Doctors Find Public Health Crisis in South Texas

(CN) — Toxic stresses combined with poor infrastructure threaten hundreds of thousands of residents of U.S. communities on the Mexican border, according to new research that examines living conditions in the impoverished colonias.

Texas counties lack zoning authority, except in a few designated areas, such as near dams or military bases. So for decades unincorporated colonias have been built throughout the Lower Rio Grande Valley. They often lack paved roads, electricity and sanitary services, and building standards are nonexistent. Chronic diseases such as tuberculosis are rife, and contribute to a wide range of other physical and mental disorders, according to a study presented Sunday at a conference of the American Academy of Pediatrics in Chicago.

Researchers conducted 63 surveys of colonia residents and visited homes to understand and document conditions the inhabitants face, fostered by lack of adequate sewage, wastewater treatment, trash collection, electricity and paved roads.

In the homes they visited, the team identified numerous troubling consequences stemming from substandard housing.

“As a pediatrician, I was saddened to witness the level of toxic stress the colonia residents and children had to endure,” said co-lead researcher Pei-Yuan Pearl Tsou, a pediatric hospitalist in Hoffman Estates, Illinois. “But I was also extremely moved by their inspiring resilience and their active participation in our study, as well as other community-organizing efforts to take on these challenges.”

More than 82 percent of households reported at least one chronic disease, which generally cannot be prevented using vaccines or cured using medicine. About 38 percent of households reported three or more chronic diseases.

Nearly all households — 97 percent — reported pest problems, and 50 percent reported mold issues. Many inhabitants do not invite guests into their homes and feel socially isolated.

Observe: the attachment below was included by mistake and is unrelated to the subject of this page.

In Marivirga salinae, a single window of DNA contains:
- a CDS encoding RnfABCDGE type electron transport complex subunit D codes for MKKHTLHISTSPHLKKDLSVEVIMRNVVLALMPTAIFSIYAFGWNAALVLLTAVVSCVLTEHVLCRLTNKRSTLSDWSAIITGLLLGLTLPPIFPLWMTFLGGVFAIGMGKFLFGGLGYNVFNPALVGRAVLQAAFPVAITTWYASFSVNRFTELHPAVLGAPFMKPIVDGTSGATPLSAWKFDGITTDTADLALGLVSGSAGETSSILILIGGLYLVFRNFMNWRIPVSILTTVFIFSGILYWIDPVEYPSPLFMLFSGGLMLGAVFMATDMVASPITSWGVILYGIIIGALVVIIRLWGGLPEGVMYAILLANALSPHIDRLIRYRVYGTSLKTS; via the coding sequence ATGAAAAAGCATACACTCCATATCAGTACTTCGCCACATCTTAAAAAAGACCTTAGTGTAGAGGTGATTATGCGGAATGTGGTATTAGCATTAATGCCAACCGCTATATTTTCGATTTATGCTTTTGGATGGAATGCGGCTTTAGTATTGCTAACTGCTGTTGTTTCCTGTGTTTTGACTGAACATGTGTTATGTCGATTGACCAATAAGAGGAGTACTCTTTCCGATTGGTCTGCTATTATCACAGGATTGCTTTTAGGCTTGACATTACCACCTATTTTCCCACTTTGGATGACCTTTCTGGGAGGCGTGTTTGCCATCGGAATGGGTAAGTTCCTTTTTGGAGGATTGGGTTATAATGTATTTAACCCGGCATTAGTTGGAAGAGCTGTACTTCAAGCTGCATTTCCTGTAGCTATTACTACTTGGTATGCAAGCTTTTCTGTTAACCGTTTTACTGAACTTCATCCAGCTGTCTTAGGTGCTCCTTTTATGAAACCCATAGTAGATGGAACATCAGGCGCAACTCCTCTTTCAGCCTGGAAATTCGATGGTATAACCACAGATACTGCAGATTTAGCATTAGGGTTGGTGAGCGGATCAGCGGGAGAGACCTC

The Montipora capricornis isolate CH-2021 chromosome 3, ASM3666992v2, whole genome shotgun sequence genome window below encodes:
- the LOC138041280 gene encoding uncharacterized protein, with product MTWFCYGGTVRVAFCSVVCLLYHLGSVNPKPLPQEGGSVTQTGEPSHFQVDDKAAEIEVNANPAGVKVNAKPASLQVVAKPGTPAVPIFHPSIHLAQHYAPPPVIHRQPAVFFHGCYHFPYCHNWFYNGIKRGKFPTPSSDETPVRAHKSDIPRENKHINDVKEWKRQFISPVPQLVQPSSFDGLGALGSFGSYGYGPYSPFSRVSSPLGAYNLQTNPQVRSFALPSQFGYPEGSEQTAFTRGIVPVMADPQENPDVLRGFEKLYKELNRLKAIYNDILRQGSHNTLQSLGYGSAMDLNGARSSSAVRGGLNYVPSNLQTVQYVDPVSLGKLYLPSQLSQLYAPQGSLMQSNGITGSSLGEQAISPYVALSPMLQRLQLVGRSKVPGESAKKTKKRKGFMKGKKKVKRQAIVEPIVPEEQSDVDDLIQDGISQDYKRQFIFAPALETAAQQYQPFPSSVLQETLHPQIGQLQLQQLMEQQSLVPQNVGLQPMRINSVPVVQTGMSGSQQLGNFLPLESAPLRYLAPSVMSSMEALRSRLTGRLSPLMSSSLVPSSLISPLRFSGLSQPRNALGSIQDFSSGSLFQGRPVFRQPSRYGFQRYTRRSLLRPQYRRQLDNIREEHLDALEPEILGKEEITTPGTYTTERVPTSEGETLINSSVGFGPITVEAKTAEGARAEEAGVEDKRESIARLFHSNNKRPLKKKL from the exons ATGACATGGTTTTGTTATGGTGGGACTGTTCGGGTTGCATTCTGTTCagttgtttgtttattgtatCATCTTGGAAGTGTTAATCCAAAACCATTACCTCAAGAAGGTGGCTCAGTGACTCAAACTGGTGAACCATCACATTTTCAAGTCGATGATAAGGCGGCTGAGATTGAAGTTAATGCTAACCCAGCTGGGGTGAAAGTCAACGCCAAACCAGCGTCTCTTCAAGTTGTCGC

Almost one-third of the residents rated their personal health as either fair or poor, which is more than three times higher than the general U.S. adult population. Thirty-five percent rated their mental health as fair or poor: nearly five times more than the noninstitutionalized adult U.S. population.

“Poor housing impedes all modes of self-care that are prescribed daily by primary care physicians throughout the world. We hope to shine a light on the inhumane realities that children and their caregivers are facing in the colonias,” said co-lead researcher Reshem Agarwal, a community pediatrician in Oakland, California.

“These children need public policies and interventions that help buffer the dangerous effects of poverty, and the first step is acknowledging that these communities are too often forgotten.”

Almost all colonia residents are Latino, and the majority are U.S. citizens, though there are many mixed-status families. Nearly half — 46 percent — live in severely overcrowded environments.

“This data offers insights for local community organizations, health care professionals, and state-level policy makers as they develop strategies to promote improved housing quality and healthier living for the colonia residents,” the team wrote.

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